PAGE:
- BEIJING (Agence France Presse) - China has launched a three-year propaganda
campaign aimed at stamping out religion in Tibet and ending support for
the Dalai Lama (pictured) living in exile, the Tibet Information Network
(TIN) said Saturday.
- The campaign, launched in Lhasa on Jan.
8 and broadcast on Tibet Television on Jan. 10, promotes atheism as the
only way to economic development and stability.
- "It is an important measure to strengthen
the struggle against separatists, to resolutely resist the Dalai clique's
reactionary infiltration and to help peasants and herdsmen free themselves
from the negative influence of religion," TIN quoted Tibet television
- Chinese troops "liberated"
Tibet in 1951, but are still fighting a battle to control the hearts and
minds of many Tibetans who remain loyal to their spiritual leader, the
Dalai Lama, despite lengthy campaigns to discredit him.
- "The campaign to encourage the spread
of atheism is further evidence of the authorities' concerns over the private
loyalties of Tibetan cadres and their failure to eradicate Tibetans' support
for the Dalai Lama," TIN said in a statement received here.
- "It represents a strengthening of
the anti-Dalai Lama campaign in Tibet and is aimed not only at Tibetan
cadres but also at ordinary members of society," it added.
- The new campaign was not reported in
Tibetan newspapers available in Beijing and officials in the mountainous
region were unavailable for comment.
- However, a speech by Raidi, deputy party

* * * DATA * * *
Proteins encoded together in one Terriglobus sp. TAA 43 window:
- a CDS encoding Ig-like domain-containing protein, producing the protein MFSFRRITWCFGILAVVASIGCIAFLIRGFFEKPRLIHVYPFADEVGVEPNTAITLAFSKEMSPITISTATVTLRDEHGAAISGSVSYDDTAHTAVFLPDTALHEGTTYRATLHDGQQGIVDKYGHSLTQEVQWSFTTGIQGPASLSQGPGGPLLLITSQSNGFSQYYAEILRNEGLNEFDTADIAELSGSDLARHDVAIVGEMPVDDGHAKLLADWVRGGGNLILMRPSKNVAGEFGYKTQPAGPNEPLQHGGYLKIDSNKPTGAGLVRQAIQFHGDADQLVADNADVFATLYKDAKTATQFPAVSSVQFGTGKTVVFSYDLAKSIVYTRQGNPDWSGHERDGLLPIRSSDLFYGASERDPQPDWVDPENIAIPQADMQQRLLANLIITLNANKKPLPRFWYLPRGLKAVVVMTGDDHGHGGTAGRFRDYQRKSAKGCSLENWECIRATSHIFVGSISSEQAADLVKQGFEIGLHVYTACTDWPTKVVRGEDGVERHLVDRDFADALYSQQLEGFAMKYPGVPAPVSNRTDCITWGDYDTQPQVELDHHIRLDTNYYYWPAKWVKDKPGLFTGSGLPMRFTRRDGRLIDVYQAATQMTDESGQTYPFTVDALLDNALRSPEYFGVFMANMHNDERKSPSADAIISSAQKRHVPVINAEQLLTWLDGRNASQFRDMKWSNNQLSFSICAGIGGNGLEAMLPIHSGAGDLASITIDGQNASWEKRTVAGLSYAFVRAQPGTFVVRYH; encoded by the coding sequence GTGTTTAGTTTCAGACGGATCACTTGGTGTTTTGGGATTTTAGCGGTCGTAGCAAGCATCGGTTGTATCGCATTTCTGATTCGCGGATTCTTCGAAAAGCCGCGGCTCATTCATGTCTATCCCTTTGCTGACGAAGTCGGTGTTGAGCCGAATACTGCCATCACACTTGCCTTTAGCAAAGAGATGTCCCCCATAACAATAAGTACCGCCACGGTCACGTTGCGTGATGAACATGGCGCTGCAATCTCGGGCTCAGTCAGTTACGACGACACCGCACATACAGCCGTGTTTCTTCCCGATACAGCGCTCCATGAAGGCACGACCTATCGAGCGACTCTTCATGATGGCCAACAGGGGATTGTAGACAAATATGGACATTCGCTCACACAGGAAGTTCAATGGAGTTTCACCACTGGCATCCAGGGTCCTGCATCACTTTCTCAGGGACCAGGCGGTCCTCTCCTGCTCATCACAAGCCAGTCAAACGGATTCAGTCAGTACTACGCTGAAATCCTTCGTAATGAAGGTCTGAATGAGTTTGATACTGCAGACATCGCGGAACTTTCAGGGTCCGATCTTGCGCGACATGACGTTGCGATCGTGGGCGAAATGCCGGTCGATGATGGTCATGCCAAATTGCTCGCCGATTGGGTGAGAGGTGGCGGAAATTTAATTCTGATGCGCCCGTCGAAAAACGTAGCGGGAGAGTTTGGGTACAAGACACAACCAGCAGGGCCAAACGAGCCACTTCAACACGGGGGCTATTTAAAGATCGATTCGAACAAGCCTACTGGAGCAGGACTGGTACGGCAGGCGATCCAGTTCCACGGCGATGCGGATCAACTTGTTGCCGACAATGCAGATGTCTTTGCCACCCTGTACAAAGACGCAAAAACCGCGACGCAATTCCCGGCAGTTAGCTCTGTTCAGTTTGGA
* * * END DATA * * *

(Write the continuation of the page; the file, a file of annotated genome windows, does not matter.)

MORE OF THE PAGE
secretary in Tibet on Nov. 15 also called for new efforts to reduce religion
- "As communists, we cannot hold that
all is well because we merely announce that we are atheists. Instead we
need to make bold propaganda about Marxist atheism, insisting on indoctrinating
the peasant and herdsman masses on the Marxist stand on religion,"
he was quoted as saying by TIN.
- In early January, the Tibetan Center
for Human Rights and Democracy documented a long list of rights abuses
in the Himalayan region that threaten "both the cultural and physical
survival of the Tibetan people."
- "The human rights situation in Tibet
has continued to deteriorate over the last three years," said Lobsang
Nyandak, executive director of the monitoring group based in the northern
Indian city of Dharamsala, which is the home in exile of the Dalai Lama.
- "Every year, political prisoners
are being tortured and killed by the Chinese authorities and the world
must help us to stop these inhuman acts," Nyandak said.
- The center's annual report put the number
of political prisoners in Tibet at 1,083 as of December 1998, including
246 women. (c) 1998 Agence France Presse